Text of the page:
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The relationship of Heinrich events and their European precursors over the past 60 ka BP: a multi-proxy ice-rafted debris provenance study in the North East Atlantic

Peck, Victoria Louise, Hall, Ian Robert, Zahn, Rainer, Grousset, F., Hemming, S. R. and Scourse, J. D. 2007. The relationship of Heinrich events and their European precursors over the past 60 ka BP: a multi-proxy ice-rafted debris provenance study in the North East Atlantic. Quaternary Science Reviews 26 (7-8) , pp. 862-875. 10.1016/j.quascirev.2006.12.002

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Abstract

High resolution, multi-proxy records of ice-rafted debris (IRD) flux and provenance in the NE Atlantic detail the development, variability and decline of marine margins of the last glacial circum-North Atlantic ice sheets. Coupled lithological identification, Sr and Nd isotopic composition and 40Ar/39Ar ages of individual hornblende grains reduce ambiguity as to IRD potential source region, allowing clear differentiation between Laurentide (LIS), Icelandic and British (BIS) ice sheet sources (the Icelandic and BIS are collectively referred to as the NW European ice sheet, NWEIS). A step-wise increase in the flux of IRD to the core site at ∼26.5 ka BP documents BIS advance and glaciation of Ireland. Millennial-scale variability of the BIS at a ∼2 ka periodicity is inferred through clusters of pulsed IRD fluxes throughout the late glacial (26.5–10 ka BP). Combination of these European IRD events and the ∼7 ka periodicity of LIS instability is thought to account for quasi-synchronicity of the NWEIS and LIS IRD pulses at Heinrich event (H) 2 and H1, previously suggested to represent the possible involvement of the NWEIS in the initiation of H events. Furthermore, the lack of extensive NWEIS marine margin is inferred prior to H3 (31.5 ka BP), such that no ‘European precursor’ event is associated with either H5 or H4. This suggests that ‘precursor events’ were not directly implicated in the collapse of the LIS, and the persistent instabilities of the BIS that are clustered at a 2 ka periodicity are incompatible with the concept that both H events and their ‘precursors’ are independent responses to a common underlying trigger.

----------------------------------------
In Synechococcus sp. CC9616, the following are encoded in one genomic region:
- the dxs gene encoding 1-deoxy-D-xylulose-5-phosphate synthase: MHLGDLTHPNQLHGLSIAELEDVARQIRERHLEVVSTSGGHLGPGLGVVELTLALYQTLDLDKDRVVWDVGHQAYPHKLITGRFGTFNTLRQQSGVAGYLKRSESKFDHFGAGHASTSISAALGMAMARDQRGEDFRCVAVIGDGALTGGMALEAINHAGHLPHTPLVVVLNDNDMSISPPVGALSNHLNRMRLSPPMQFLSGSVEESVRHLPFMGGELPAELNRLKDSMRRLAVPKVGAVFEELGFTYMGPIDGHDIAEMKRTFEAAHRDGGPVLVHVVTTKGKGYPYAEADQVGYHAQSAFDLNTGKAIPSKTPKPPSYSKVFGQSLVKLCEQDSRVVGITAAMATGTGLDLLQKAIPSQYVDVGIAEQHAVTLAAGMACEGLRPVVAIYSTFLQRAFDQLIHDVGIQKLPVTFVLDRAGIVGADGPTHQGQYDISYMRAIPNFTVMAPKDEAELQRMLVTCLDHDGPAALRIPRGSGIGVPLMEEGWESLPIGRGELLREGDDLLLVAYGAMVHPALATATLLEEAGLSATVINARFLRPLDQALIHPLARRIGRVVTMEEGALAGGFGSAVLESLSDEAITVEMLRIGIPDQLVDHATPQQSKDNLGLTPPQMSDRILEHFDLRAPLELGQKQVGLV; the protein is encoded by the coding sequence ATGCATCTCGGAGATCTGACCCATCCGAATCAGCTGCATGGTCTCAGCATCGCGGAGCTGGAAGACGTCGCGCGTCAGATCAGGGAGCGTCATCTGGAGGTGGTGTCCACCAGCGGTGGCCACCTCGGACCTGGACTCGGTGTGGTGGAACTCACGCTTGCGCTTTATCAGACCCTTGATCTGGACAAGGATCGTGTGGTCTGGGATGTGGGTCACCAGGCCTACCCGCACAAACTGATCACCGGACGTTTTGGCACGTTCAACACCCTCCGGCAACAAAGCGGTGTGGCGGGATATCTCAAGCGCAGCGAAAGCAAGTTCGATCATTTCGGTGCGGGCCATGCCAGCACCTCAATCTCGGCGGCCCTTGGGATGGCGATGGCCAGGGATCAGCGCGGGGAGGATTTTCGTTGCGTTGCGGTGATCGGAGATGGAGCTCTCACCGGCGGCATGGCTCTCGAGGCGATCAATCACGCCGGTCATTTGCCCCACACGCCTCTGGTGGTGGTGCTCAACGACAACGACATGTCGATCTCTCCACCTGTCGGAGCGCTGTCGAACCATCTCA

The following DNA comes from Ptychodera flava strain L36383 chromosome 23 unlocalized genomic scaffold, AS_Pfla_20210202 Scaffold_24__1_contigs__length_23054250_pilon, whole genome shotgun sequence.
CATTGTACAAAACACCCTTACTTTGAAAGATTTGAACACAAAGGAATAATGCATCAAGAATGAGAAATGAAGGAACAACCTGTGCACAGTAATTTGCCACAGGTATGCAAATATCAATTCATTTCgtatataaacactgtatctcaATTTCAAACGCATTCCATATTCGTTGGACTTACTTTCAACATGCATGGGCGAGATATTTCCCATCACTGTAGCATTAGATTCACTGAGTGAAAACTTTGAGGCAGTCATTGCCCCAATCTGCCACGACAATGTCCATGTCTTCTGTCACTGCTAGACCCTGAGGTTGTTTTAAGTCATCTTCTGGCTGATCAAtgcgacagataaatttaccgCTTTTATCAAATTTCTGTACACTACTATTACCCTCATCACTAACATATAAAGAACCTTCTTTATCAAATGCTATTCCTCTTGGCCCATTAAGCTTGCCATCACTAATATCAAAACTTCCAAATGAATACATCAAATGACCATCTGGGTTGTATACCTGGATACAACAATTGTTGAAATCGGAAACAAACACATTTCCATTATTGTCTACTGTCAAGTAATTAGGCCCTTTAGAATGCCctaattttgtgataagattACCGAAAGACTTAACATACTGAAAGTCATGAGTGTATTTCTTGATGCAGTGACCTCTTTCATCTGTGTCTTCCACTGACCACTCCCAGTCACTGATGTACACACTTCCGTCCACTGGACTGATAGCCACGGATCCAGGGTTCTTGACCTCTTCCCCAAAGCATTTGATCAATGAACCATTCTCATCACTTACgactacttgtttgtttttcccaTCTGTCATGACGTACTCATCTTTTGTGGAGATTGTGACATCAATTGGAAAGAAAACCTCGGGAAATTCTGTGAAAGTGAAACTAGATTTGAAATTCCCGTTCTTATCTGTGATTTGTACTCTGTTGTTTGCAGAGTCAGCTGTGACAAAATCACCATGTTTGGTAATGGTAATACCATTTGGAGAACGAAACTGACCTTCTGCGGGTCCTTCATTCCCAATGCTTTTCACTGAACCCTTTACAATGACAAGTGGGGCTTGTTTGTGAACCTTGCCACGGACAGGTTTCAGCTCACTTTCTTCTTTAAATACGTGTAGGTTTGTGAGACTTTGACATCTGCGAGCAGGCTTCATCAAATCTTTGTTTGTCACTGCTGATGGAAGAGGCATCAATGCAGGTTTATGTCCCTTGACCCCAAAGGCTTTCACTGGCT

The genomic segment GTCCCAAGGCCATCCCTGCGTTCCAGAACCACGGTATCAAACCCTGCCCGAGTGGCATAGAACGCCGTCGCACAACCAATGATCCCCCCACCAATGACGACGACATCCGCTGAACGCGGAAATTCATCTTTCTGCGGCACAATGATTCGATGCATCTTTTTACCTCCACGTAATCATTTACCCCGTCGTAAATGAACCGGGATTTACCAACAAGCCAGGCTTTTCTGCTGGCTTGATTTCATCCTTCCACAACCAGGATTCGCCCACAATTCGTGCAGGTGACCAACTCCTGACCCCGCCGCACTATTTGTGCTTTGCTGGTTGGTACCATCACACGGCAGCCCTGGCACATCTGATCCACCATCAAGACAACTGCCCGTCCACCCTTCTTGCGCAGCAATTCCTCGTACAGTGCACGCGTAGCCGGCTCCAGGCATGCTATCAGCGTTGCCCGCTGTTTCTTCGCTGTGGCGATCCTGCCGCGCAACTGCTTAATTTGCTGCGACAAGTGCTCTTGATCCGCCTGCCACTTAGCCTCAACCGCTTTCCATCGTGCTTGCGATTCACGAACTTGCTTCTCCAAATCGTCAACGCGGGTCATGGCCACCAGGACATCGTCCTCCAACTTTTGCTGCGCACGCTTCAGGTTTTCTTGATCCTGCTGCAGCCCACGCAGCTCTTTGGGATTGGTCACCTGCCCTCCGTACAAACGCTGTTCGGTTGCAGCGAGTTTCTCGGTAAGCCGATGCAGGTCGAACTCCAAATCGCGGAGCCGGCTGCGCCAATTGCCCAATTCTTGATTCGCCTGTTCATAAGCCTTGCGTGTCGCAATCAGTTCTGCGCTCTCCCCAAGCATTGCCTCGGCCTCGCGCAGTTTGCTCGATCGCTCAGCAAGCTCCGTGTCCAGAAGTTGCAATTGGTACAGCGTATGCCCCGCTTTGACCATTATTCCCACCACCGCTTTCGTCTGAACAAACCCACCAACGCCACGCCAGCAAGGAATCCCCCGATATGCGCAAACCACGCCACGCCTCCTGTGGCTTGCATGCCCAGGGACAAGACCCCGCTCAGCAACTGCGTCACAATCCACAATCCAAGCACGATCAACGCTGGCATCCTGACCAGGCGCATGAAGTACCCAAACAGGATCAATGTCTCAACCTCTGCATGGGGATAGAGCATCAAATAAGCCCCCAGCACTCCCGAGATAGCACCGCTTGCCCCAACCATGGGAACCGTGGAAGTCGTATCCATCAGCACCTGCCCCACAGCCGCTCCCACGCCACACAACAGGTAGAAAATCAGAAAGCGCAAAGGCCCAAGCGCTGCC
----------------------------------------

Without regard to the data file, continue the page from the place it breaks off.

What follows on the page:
Item Type: Article
Date Type: Publication
Status: Published
Schools: Earth and Ocean Sciences
Subjects: G Geography. Anthropology. Recreation > GC Oceanography
Publisher: Elsevier
ISSN: 0277-3791
Last Modified: 04 Jun 2017 04:00
URI: http://orca.cf.ac.uk/id/eprint/30575

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